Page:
Justin Jackson finished his career at Northwestern ranked 11th in yards rushing and 10th in yards from scrimmage in college football history. Despite this prolific statistical resume, Jackson stayed under the radar for the majority of draft season. Now a member of the Los Angeles Chargers, selected with the 251st overall pick, should we be targeting Jackson as a later-round rookie pick?
When discussing raw counting stats, Jackson has little competition among the 2018 class of running backs.
Four consecutive seasons of at least 1,300 total yards for any RB is an incredible feat. His production not only speaks to his abilities as a runner and receiver but also highlights his durability across a career with over 1,250 total touches. Jackson averaged 2.4 receptions per game over his career which is yet another positive attribute to consider.
Shawn Siegele also had good things to say regarding Jackson’s statistical profile:
Jackson doesn’t make the top-15 RBs in the RSI, which is crazy when you consider his elite agility and four consecutive seasons with at least 1,350 yards from scrimmage. His final age takes him out of consideration for a similar score to LeSean McCoy, but remember that breakout age is crucial. Jackson ripped off 22 catches, 11 TDs, and 1,388 yards from scrimmage as a freshman. Jackson’s first-year Workhorse Score (0.69) bested Saquon Barkley’s (0.61) and trailed only two players in the class (one of whom was the aforementioned Freeman).
According to the RotoViz Prospect Lab, an app that grades prospects on a scale of 100 based on age, athleticism, and production, Jackson’s score of 52 falls between Ronald Jones (59) and Nyheim Hines (48). He finished higher than both Nick Chubb (43) and Sony Michel (23). Jackson’s career-long production also bears itself out in his career Workhorse Score, third-best in the class behind only Larry Rose III (78.95) and Saquon Barkley (78.63).
One downside here could be Jackson’s age. Blair Andrews found that only 29 percent of RBs that were 22-year-old rookies have gone on to notch at least one top-24 PPR season. However, Jackson’s breakout age (20.7) should ease some of this concern. RBs that have recorded breakout seasons before turning 21 have gone on to notch a 200-point PPR season within their first three NFL years about 44 percent of the time.
By historical standards, Jackson is neither big nor fast. But his college production is unquestioned — both early on and as a whole. This leaves us with a bit of a conundrum. Jackson’s draft position, and resulting opportunity, should tell us a lot.
Based on Cort Smith’s pre-draft RB Opportunity chart, the Chargers are a middling landing spot with 46 available opportunities (carries plus targets) coming into 2018. Melvin Gordon is the team’s unquestioned workhorse, averaging 16.7 carries and 4.1 targets per game since entering the league in 2015. However, Gordon has dealt with his fair share of injuries, missing five games over that same three-season span. Banking on a starting RB getting injured is a faulty strategy, but, in theory, Jackson could find earlier opportunity in the event Gordon does go down.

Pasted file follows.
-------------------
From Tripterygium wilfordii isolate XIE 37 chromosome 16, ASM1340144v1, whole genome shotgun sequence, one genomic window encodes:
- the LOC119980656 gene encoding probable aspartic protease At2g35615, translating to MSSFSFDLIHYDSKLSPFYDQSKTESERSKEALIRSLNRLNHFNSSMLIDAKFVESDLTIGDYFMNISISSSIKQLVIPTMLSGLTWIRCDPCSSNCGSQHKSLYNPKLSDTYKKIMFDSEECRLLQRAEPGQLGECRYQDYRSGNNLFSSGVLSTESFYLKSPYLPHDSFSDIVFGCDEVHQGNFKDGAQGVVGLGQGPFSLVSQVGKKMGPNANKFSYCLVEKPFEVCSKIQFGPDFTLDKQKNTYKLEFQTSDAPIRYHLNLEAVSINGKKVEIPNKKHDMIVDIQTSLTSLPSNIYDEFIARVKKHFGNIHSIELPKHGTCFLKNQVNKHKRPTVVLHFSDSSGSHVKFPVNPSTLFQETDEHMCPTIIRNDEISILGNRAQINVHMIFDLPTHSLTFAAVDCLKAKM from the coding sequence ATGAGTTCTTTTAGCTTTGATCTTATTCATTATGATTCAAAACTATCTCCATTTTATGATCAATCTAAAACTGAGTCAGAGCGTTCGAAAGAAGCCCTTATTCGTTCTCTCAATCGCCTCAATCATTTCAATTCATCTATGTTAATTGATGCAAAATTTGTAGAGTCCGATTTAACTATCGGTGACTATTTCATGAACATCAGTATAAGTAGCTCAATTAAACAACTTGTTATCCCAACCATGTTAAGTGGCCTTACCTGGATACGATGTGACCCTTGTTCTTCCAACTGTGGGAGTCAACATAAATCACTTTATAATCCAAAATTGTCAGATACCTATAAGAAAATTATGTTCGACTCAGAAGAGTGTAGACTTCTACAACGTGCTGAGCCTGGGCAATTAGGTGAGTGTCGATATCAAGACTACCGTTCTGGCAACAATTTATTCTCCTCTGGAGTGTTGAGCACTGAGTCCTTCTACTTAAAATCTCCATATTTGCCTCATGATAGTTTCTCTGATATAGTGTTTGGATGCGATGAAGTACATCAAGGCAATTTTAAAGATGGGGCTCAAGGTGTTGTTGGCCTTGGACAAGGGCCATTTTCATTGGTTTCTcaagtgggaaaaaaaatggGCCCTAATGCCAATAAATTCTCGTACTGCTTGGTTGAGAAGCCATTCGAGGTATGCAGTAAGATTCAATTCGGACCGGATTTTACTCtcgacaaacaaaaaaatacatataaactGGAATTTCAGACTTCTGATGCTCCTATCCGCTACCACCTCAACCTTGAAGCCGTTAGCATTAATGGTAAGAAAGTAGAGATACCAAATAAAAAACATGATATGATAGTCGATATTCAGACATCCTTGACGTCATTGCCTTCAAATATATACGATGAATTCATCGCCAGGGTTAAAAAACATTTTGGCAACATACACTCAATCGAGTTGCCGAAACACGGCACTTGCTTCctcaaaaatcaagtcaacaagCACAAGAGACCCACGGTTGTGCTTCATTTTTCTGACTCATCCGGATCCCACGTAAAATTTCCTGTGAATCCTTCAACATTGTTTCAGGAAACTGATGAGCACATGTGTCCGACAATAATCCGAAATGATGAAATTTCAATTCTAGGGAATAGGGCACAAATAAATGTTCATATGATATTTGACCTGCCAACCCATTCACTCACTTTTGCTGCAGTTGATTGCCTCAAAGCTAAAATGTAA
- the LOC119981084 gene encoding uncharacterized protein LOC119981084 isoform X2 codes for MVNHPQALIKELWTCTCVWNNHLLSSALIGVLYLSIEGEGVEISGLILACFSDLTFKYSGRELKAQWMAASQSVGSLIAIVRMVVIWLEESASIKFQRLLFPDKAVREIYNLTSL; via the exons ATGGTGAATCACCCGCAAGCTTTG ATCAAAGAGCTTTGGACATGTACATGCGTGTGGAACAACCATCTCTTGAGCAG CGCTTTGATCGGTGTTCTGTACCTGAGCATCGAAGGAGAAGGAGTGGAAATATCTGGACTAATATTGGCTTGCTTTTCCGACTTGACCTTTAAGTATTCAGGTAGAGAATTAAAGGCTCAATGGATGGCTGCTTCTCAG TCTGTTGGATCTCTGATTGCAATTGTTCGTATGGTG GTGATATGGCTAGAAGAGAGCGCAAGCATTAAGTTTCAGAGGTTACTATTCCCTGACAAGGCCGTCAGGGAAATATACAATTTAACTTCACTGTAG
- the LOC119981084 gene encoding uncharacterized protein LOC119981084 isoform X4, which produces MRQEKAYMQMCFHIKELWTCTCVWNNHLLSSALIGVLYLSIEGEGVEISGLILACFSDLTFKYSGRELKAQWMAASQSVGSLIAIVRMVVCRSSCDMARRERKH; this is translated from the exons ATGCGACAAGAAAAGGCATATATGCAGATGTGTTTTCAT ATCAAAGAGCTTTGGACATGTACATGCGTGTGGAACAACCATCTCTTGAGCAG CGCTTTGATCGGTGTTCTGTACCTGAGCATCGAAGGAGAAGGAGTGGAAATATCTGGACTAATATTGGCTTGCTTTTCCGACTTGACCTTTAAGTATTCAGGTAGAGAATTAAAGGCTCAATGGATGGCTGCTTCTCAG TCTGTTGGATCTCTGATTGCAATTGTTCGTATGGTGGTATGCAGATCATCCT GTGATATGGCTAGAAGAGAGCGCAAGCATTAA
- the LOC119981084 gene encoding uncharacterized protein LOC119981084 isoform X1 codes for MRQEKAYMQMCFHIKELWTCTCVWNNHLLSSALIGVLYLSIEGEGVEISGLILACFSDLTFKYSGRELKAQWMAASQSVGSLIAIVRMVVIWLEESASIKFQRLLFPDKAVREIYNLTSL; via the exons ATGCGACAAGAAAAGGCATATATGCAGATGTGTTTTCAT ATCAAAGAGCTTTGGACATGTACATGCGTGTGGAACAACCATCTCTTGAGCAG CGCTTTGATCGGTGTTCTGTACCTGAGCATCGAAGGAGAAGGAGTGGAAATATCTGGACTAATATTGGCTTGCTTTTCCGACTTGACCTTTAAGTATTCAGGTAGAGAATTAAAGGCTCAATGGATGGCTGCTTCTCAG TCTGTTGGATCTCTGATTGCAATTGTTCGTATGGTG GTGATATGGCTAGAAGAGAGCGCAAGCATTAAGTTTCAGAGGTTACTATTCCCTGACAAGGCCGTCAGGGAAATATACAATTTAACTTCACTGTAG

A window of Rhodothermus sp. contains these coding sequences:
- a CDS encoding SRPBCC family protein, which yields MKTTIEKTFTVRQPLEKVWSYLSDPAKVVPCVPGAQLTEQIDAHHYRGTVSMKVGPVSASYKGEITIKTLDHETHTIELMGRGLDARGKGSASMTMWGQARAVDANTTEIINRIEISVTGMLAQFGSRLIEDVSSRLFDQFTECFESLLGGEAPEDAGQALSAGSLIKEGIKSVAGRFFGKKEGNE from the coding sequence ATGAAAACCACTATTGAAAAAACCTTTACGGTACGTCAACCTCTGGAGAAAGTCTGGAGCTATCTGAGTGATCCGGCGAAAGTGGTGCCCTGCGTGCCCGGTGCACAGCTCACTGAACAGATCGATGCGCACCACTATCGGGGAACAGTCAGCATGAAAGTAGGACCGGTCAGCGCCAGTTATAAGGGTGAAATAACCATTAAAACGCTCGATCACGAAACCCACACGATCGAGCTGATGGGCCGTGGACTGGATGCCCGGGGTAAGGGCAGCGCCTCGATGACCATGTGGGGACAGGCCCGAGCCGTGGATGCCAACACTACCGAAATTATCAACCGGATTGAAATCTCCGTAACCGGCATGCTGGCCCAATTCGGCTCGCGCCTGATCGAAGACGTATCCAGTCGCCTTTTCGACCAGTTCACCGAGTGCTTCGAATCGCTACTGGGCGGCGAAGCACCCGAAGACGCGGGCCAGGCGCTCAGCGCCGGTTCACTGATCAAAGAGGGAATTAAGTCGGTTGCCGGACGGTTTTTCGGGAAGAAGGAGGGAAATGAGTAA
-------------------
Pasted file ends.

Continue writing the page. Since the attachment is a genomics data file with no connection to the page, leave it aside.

The list of RBs behind Gordon should inspire little confidence:
- Austin Ekeler
- Russell Hansbrough
Ekeler was the team’s second-leading rusher last season averaging 5.5 yards per carry. He represents the toughest competition for Jackson. Hansbrough has yet to record an NFL touch. So while an immediate path to opportunity may not be available for Jackson, assuming the Chargers don’t sign any big-name free agents (DeMarco Murray, for instance), this landing spot is better than it appears.
For redraft purposes, Justin Jackson is nothing more than a long-shot, late-round pick for owners looking to handcuff Gordon in the event of an injury. Even then, we should assume that Ekeler will see touches, likely ahead of Jackson. In dynasty, Jackson’s outlook is also somewhat uncertain. Gordon is currently under contract through the 2019 season. Assuming he remains healthy, Jackson will be hard pressed to become fantasy relevant. Jackson’s draft position is another reason for concern, although studies have shown that even though a higher pick is likely to perform better than a lower pick, in general NFL teams do a very poor job of evaluating RBs during the draft process.
I love Jackson’s production, both cumulative and age-adjusted. He’s an plus pass-catcher and has shown durability through four college seasons. He could rise to second on the Chargers’ depth chart as early as this season and if Gordon gets hurt, he could see a substantial touch total. For these reasons, I’m cautiously optimistic about his prospects and would be willing to draft him in the third or fourth round of rookie drafts.